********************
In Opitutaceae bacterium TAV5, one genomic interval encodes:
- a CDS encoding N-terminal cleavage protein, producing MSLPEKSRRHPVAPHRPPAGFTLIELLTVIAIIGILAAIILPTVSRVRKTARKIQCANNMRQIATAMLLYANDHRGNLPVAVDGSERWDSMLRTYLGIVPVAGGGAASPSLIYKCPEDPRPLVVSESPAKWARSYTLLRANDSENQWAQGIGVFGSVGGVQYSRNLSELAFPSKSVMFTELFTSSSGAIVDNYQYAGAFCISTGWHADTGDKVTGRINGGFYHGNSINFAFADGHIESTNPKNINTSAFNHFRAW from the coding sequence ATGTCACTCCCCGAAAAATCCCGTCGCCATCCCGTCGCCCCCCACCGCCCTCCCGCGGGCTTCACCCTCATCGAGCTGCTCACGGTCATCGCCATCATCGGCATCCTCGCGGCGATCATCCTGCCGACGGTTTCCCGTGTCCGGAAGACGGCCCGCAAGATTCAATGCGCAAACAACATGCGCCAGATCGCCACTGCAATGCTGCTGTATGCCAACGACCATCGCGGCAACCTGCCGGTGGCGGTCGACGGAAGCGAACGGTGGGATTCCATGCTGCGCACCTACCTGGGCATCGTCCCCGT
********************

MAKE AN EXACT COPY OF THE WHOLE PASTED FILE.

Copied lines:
In Opitutaceae bacterium TAV5, one genomic interval encodes:
- a CDS encoding N-terminal cleavage protein, producing MSLPEKSRRHPVAPHRPPAGFTLIELLTVIAIIGILAAIILPTVSRVRKTARKIQCANNMRQIATAMLLYANDHRGNLPVAVDGSERWDSMLRTYLGIVPVAGGGAASPSLIYKCPEDPRPLVVSESPAKWARSYTLLRANDSENQWAQGIGVFGSVGGVQYSRNLSELAFPSKSVMFTELFTSSSGAIVDNYQYAGAFCISTGWHADTGDKVTGRINGGFYHGNSINFAFADGHIESTNPKNINTSAFNHFRAW from the coding sequence ATGTCACTCCCCGAAAAATCCCGTCGCCATCCCGTCGCCCCCCACCGCCCTCCCGCGGGCTTCACCCTCATCGAGCTGCTCACGGTCATCGCCATCATCGGCATCCTCGCGGCGATCATCCTGCCGACGGTTTCCCGTGTCCGGAAGACGGCCCGCAAGATTCAATGCGCAAACAACATGCGCCAGATCGCCACTGCAATGCTGCTGTATGCCAACGACCATCGCGGCAACCTGCCGGTGGCGGTCGACGGAAGCGAACGGTGGGATTCCATGCTGCGCACCTACCTGGGCATCGTCCCCGT